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December 13, 2006, 4:48 AM CT

Gene That Causes Familial Pancreatic Cancer

Gene That Causes Familial Pancreatic Cancer
An international group of scientists has discovered that the mutated form of a gene called Palladin causes familial pancreas cancer. The findings, published online today (Dec. 12) in the peer-evaluated journal PLoS-Medicine, may help explain why the disease is so deadly. The research project was led by Dr. Teri Brentnall, University of Washington associate professor of medicine, and supported by The Lustgarten Foundation, Canary Foundation, and other private sources.

Pancreas cancer is commonly a fatal diagnosis. One of the deadliest types of cancer, it is the fourth leading cause of cancer deaths overall, and third-leading cause of cancer deaths for people aged 40 to 60 in the United States. Most people with the disease die within a year of diagnosis; about 95 percent of patients die within five years. Scientists estimate that at least ten percent of all pancreas cancer cases are inherited.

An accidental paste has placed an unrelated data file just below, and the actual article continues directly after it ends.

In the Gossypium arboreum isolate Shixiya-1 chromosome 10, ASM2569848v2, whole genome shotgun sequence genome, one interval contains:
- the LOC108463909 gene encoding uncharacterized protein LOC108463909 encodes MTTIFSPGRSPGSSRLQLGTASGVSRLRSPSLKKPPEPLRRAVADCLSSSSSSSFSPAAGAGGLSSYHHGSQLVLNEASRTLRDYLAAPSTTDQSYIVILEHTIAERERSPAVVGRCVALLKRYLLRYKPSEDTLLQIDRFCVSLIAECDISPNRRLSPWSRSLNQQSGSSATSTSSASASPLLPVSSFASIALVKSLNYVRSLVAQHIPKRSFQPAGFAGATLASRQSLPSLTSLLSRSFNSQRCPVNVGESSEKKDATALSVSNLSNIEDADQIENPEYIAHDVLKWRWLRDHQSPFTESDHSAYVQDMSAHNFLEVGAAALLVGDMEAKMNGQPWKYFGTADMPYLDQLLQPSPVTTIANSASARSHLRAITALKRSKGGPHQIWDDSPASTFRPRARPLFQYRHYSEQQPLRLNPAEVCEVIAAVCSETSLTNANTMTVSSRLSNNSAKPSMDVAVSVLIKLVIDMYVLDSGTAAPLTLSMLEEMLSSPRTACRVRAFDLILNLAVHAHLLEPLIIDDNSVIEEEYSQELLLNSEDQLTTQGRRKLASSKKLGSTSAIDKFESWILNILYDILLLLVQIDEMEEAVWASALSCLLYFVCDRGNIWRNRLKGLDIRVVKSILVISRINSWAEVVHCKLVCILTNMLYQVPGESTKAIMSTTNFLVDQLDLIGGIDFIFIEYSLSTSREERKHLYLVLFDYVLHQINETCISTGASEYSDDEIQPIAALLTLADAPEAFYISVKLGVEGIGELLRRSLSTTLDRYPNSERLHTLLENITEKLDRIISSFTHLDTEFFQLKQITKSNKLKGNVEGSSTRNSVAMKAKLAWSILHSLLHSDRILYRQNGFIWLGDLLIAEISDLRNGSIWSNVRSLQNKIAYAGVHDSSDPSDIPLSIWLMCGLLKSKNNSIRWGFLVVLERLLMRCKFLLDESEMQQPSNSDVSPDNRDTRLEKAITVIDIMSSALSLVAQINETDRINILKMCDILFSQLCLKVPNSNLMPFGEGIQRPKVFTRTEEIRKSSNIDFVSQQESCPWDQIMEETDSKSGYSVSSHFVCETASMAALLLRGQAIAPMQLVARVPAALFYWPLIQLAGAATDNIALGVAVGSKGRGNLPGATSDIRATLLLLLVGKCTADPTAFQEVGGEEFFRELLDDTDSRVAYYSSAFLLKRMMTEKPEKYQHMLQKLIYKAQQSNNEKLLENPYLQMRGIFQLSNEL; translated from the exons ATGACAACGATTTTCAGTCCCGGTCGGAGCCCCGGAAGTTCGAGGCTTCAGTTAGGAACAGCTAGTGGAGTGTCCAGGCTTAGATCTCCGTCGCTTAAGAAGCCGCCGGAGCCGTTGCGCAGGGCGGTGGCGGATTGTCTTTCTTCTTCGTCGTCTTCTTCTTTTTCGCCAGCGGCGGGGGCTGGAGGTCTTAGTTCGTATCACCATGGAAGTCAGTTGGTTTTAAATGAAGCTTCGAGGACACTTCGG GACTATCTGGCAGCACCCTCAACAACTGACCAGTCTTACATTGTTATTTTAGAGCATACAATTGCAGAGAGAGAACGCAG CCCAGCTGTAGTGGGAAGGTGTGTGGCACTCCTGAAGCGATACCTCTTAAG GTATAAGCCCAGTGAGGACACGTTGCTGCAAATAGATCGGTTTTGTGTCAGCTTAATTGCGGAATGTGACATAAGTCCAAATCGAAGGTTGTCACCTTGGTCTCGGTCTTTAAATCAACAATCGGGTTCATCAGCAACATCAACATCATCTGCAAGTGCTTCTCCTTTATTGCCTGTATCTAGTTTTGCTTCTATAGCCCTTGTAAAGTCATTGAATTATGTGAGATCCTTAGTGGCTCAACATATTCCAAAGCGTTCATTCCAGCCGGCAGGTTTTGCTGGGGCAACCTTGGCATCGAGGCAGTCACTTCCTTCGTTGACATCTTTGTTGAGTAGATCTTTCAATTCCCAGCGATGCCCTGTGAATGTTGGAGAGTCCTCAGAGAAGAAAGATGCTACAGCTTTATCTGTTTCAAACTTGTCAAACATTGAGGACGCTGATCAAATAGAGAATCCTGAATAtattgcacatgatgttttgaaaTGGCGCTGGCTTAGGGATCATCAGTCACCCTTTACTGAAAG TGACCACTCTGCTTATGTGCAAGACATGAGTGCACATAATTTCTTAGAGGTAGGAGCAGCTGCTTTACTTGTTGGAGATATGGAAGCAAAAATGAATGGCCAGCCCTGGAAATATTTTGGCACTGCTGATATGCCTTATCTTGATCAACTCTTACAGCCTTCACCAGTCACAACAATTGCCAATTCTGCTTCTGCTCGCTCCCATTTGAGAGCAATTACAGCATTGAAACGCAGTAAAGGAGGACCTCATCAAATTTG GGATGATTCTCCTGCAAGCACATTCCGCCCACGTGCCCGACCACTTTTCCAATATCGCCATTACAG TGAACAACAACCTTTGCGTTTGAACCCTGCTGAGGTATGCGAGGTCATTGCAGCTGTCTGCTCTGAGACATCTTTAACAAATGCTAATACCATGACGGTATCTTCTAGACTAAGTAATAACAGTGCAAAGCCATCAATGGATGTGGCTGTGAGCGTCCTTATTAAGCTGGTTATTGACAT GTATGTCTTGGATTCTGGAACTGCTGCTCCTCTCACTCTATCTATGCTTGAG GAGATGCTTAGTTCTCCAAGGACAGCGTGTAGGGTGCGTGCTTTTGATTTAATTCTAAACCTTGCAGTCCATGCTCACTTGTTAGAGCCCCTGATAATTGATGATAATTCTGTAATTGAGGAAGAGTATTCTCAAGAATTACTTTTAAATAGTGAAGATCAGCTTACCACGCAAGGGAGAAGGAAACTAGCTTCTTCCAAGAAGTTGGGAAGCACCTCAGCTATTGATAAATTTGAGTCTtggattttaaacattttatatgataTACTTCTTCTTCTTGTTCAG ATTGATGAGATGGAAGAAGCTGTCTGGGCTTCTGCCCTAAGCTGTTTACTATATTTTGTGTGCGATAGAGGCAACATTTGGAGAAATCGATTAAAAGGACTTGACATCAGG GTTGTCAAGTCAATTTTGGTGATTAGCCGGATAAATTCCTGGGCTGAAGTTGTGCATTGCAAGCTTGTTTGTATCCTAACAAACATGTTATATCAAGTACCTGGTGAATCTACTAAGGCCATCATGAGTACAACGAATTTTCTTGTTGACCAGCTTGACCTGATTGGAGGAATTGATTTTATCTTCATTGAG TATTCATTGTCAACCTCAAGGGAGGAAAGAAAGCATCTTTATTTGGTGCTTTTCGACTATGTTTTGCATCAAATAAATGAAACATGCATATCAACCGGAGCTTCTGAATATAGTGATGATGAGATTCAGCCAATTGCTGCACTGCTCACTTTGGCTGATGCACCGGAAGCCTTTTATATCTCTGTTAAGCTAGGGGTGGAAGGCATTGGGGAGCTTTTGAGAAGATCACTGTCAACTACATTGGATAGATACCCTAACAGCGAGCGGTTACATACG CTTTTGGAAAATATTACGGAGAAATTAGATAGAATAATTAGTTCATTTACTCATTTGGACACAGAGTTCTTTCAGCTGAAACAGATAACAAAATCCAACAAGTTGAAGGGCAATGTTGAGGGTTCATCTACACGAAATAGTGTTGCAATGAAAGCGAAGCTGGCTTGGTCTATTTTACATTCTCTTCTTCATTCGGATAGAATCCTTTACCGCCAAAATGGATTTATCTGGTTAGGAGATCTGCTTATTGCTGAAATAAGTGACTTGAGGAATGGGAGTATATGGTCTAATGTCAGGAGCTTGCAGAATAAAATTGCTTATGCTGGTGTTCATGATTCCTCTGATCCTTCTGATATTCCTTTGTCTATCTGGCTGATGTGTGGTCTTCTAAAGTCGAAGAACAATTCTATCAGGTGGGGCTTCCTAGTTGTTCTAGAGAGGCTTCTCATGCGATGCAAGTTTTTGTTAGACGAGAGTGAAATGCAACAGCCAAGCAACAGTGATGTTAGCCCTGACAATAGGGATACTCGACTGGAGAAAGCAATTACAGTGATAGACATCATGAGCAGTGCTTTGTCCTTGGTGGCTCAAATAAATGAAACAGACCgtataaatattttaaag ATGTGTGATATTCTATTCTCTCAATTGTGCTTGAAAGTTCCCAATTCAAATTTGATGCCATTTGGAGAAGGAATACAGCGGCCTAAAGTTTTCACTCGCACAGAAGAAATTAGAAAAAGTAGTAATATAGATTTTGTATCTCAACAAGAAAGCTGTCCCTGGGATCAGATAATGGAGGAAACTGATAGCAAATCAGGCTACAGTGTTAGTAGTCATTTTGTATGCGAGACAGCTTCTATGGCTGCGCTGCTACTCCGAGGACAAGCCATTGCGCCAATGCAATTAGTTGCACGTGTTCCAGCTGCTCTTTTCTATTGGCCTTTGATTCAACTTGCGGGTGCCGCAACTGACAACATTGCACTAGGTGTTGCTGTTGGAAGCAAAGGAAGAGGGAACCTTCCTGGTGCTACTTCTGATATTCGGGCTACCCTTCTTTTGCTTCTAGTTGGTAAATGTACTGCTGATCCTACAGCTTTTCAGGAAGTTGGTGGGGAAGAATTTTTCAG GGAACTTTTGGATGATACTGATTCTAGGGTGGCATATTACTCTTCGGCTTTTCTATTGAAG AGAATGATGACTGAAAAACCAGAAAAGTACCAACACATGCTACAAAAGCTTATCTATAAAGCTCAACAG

The discovery also reveals that the Palladin gene behaves abnormally in both the hereditary and non-hereditary, or sporadic, forms of pancreas cancer. Prior studies by co-author Dr. Carol Otey, associate professor of physiology at the University of North Carolina, have revealed that when the Palladin gene is functioning properly, it gives a cell its shape and enables the cell to move. In the case of pancreas cancer, a mutation in Palladin allows the cell to move much more quickly than normal, essentially invading the surrounding, healthy tissue.........

Posted by: Sue      Permalink         Source


December 12, 2006, 4:50 AM CT

'ZIP Code' Spurs Cargo Transport in Neurons

'ZIP Code' Spurs Cargo Transport in Neurons Highly prized in the kitchen and the lab Squid have a giant axon that is 1,000 times wider than the average human.
Image: Russell Jacobs, Elaine Bearer/MBL
For the first time, scientists have identified a peptide that can spur cargo transport in nerve cells, a discovery that could help researchers better understand nerve cell function and test possible therapies for neurodegenerative diseases.

Elaine Bearer, a professor at Brown Medical School, led the research, which was conducted at the MBL (Marine Biological Laboratory) in Woods Hole, Mass., where Bearer was a Dart Scholar and is a Whitman investigator. Reported in the Proceedings of the National Academy of Sciences online early edition, the research shows that a peptide, or protein bit, can hitch biological material onto molecular motor machinery, acting as a "ZIP Code" that directs the shipment to the synapse.